Villa Frescati. Photo: Lars Nyberg
Summer amusements and private residences
When the park was changed from a hunting park to a summer park in the mid-18th century, the number of private dwellings rose considerably. Gustav III, who reigned from 1771–92, liberally donated plots to his confidants. Count Maurtiz Armfelt was given the property of Lilla Frescati on Brunnsviken’s northern strand with a hundred-year lease. Gustav III had many reasons for this. His friend could easily take a boat over to visit the king at Haga, and by building a gracious home with surrounding park, Armfelt would contribute to the grandeur of the area. In 1792 Villa Frescati, also known as the Armfelt Villa, was built in the Neo-Classical style using designs by Louis Jean Desprez. However, the king’s death the same year changed everything, and Armfelt never moved in. Villa Frescati still stands today and is a private residence. Stora Skuggan in northern Djurgården is another well-preserved residence, for which the king’s private secretary Abraham Niclas Edelcrantz was promised a hundred-year lease in 1792.
In the early 19th century more and more wholesalers, diplomats and other wealthy city folk established themselves within the present national city park. A number of their plots were on the strip of land between the former game-park fence and the water’s edge on Djurgården. Earlier simple dwellings and buildings mainly associated with maritime activities were replaced by large summer residences with pavilions and gardens. Over the years these were transformed into privately owned permanent homes. Many magnificent villas embedded in luscious greenery now line Djurgården’s shores.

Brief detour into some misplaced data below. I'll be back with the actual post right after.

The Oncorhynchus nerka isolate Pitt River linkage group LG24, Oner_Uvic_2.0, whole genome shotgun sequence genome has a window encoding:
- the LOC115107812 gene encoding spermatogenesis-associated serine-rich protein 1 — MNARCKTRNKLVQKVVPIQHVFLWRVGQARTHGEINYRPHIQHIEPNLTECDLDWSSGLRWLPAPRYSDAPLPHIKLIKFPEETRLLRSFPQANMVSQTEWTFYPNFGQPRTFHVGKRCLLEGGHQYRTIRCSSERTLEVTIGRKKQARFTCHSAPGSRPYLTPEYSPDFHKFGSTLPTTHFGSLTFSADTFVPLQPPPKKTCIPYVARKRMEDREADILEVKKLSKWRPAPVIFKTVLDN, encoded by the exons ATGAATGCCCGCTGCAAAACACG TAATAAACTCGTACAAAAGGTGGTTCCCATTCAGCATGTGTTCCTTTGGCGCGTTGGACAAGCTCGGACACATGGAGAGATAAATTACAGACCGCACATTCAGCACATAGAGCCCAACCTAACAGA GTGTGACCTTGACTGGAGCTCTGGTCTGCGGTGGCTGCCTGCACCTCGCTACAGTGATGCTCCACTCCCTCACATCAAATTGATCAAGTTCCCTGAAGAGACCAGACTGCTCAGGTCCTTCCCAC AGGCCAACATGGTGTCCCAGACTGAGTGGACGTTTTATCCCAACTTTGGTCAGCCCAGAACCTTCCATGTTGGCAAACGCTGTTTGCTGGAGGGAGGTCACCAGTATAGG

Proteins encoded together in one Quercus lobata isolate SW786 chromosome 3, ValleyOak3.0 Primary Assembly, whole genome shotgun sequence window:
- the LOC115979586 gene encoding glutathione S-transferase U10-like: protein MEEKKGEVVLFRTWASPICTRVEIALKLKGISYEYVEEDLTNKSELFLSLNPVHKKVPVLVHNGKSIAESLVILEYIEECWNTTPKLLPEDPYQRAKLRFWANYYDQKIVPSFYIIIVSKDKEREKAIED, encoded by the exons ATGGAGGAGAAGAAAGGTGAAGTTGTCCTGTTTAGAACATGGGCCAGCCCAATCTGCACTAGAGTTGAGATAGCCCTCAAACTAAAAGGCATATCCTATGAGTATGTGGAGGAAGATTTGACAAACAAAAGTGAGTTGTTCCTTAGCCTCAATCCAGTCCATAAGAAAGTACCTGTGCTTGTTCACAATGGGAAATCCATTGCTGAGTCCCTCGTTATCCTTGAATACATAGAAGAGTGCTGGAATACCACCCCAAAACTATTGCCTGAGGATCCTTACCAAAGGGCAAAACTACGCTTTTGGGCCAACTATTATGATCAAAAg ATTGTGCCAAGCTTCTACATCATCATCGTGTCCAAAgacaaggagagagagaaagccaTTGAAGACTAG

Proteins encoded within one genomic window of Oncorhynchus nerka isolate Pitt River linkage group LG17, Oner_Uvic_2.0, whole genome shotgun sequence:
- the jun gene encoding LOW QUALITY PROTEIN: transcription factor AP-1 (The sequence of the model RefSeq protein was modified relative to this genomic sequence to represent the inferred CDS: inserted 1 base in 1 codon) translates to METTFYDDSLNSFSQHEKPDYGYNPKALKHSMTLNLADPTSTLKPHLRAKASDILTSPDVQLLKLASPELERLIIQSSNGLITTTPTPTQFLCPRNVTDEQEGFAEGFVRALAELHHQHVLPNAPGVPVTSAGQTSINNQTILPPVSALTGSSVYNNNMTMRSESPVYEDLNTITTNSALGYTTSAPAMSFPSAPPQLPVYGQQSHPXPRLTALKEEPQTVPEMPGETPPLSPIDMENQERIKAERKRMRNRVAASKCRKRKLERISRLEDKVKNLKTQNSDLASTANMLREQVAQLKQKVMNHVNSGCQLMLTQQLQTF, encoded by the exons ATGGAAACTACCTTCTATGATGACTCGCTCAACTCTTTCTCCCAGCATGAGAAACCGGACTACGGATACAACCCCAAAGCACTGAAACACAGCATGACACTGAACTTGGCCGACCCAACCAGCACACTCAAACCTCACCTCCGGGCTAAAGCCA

In Ulriksdal, King Karl XV granted land for summer residences to his actor and artist friends. Twenty separate houses lie among the high trees to the south of the palace. The houses were erected mainly between 1860 and 1880, and many have the typical ornamental carpentry of the period with rich fretwork decoration.
After Gustav III’s death, the widespread granting of royal land was more openly questioned. A commission was established to better regulate the disposal of property on Djurgården, and the recreational needs of the city’s inhabitants were taken into consideration. It was feared that the area was becoming too privatized. There was also an interest in keeping Djurgården for the use of future regents.